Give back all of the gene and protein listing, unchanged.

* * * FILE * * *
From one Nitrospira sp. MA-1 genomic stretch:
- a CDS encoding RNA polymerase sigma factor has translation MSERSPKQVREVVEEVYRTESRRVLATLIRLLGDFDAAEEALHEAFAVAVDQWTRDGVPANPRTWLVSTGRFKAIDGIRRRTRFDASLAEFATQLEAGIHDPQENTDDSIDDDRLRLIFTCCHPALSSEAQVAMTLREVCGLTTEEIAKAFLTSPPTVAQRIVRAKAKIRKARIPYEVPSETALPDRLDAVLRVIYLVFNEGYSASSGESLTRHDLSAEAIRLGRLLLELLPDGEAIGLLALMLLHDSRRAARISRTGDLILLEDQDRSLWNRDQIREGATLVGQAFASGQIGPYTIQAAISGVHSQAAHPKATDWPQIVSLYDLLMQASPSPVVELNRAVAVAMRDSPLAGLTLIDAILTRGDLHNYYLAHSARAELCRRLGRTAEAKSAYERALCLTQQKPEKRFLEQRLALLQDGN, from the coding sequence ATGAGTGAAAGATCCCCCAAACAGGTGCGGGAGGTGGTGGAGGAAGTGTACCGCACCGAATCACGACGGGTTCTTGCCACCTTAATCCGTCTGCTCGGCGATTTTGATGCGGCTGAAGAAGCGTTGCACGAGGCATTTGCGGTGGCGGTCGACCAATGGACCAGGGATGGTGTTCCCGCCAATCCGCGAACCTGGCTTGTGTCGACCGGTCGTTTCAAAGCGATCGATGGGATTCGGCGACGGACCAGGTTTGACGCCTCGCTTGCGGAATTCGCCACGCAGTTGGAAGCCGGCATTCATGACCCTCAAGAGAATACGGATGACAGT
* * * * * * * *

From one Nitrospira sp. MA-1 genomic stretch:
- a CDS encoding RNA polymerase sigma factor has translation MSERSPKQVREVVEEVYRTESRRVLATLIRLLGDFDAAEEALHEAFAVAVDQWTRDGVPANPRTWLVSTGRFKAIDGIRRRTRFDASLAEFATQLEAGIHDPQENTDDSIDDDRLRLIFTCCHPALSSEAQVAMTLREVCGLTTEEIAKAFLTSPPTVAQRIVRAKAKIRKARIPYEVPSETALPDRLDAVLRVIYLVFNEGYSASSGESLTRHDLSAEAIRLGRLLLELLPDGEAIGLLALMLLHDSRRAARISRTGDLILLEDQDRSLWNRDQIREGATLVGQAFASGQIGPYTIQAAISGVHSQAAHPKATDWPQIVSLYDLLMQASPSPVVELNRAVAVAMRDSPLAGLTLIDAILTRGDLHNYYLAHSARAELCRRLGRTAEAKSAYERALCLTQQKPEKRFLEQRLALLQDGN, from the coding sequence ATGAGTGAAAGATCCCCCAAACAGGTGCGGGAGGTGGTGGAGGAAGTGTACCGCACCGAATCACGACGGGTTCTTGCCACCTTAATCCGTCTGCTCGGCGATTTTGATGCGGCTGAAGAAGCGTTGCACGAGGCATTTGCGGTGGCGGTCGACCAATGGACCAGGGATGGTGTTCCCGCCAATCCGCGAACCTGGCTTGTGTCGACCGGTCGTTTCAAAGCGATCGATGGGATTCGGCGACGGACCAGGTTTGACGCCTCGCTTGCGGAATTCGCCACGCAGTTGGAAGCCGGCATTCATGACCCTCAAGAGAATACGGATGACAGT